Rhinos are being killed in such unprecedented numbers that there are realistic fears they could be wiped from the face of the planet within a generation. If this happens, it will be the first major extinction of an animal in the wild since the worldwide conservation movement began.
The bare statistics are horrifying. In South Africa, more rhinos are being slaughtered for their horns in a single week than were killed in a whole year a decade ago. And the death toll is fast accelerating. In 2007, a mere 13 were killed. In 2008, it was 83, and, a year later, 122. Last year it was 448, and this year, by 19 April, it was 181. That is equivalent to 600 a year in a country which is home to 93 per cent of all white rhinos. One expert thinks that at this rate the species could be wiped out by 2025. Others think it could take longer. Patrick Bergin, chief executive of African Wildlife Foundation, said: "If the poaching of rhino continues at current rates, we could see their extinction within our lifetime. The situation is absolutely at crisis levels."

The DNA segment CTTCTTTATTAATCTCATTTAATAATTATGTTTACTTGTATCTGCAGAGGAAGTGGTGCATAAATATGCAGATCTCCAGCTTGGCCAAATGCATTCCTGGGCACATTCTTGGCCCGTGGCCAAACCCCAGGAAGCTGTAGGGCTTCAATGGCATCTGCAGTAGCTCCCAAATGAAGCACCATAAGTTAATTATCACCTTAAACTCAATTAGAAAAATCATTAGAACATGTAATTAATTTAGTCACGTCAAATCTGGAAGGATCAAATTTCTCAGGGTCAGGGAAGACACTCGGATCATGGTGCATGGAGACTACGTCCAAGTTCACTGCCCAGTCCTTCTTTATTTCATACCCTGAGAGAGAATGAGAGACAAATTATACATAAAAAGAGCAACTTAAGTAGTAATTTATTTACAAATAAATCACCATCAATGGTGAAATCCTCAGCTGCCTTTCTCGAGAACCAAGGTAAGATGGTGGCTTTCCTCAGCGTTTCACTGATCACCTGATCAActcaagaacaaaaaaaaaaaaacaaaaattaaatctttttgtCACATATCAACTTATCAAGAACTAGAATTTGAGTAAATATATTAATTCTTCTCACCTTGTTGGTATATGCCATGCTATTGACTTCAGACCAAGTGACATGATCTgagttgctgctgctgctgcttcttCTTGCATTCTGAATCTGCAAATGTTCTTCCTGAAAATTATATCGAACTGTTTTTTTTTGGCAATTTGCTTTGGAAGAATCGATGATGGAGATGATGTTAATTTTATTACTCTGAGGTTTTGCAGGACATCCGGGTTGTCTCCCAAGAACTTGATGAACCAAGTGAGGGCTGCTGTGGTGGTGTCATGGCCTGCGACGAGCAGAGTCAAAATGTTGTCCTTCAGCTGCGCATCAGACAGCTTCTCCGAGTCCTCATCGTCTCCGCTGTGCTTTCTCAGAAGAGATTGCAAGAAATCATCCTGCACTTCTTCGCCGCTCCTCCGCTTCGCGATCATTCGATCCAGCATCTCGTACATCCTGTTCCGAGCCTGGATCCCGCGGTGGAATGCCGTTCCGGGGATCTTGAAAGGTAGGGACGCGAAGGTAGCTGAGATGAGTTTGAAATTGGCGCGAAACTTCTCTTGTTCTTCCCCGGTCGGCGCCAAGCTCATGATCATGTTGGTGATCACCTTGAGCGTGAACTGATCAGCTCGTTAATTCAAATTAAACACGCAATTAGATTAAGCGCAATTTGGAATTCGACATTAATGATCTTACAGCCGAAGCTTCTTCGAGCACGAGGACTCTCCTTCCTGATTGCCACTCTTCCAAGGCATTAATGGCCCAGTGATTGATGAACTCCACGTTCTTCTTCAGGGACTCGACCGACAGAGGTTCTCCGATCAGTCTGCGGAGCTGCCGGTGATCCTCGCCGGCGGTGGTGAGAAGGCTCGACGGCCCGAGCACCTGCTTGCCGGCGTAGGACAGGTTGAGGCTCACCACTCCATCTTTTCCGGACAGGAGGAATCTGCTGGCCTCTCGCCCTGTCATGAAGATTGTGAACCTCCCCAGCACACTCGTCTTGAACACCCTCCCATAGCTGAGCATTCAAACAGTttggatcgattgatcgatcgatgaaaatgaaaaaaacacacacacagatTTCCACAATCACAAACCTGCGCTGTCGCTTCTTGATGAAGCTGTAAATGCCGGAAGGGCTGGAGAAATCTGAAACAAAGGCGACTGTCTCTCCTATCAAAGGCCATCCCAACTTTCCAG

This attrition is being driven by the astonishing street value for rhino horn, which fetches £40,000 a kilo, more even than gold. Chinese medicine and jewellery are the main markets, but, in recent years, widespread rumours in Vietnam that rhino horn can cure cancer has seen demand there rocket. As a result, the Javan rhino became extinct in that country in November, the last known animal being found dead with its horn hacked off.
There has also been a huge and sharp rise in elephants being killed for their ivory. Mozambique reports that in just one reserve the number of elephant carcasses found in 2011 is nearly 25 times greater than 10 years before. And the wildlife trade monitoring network Traffic said that 2011 was by far the worst year for ivory seizures since the group's records began more than 20 years ago. The amount of ivory seized last year probably equates to some 2,500 dead elephants, according to Traffic.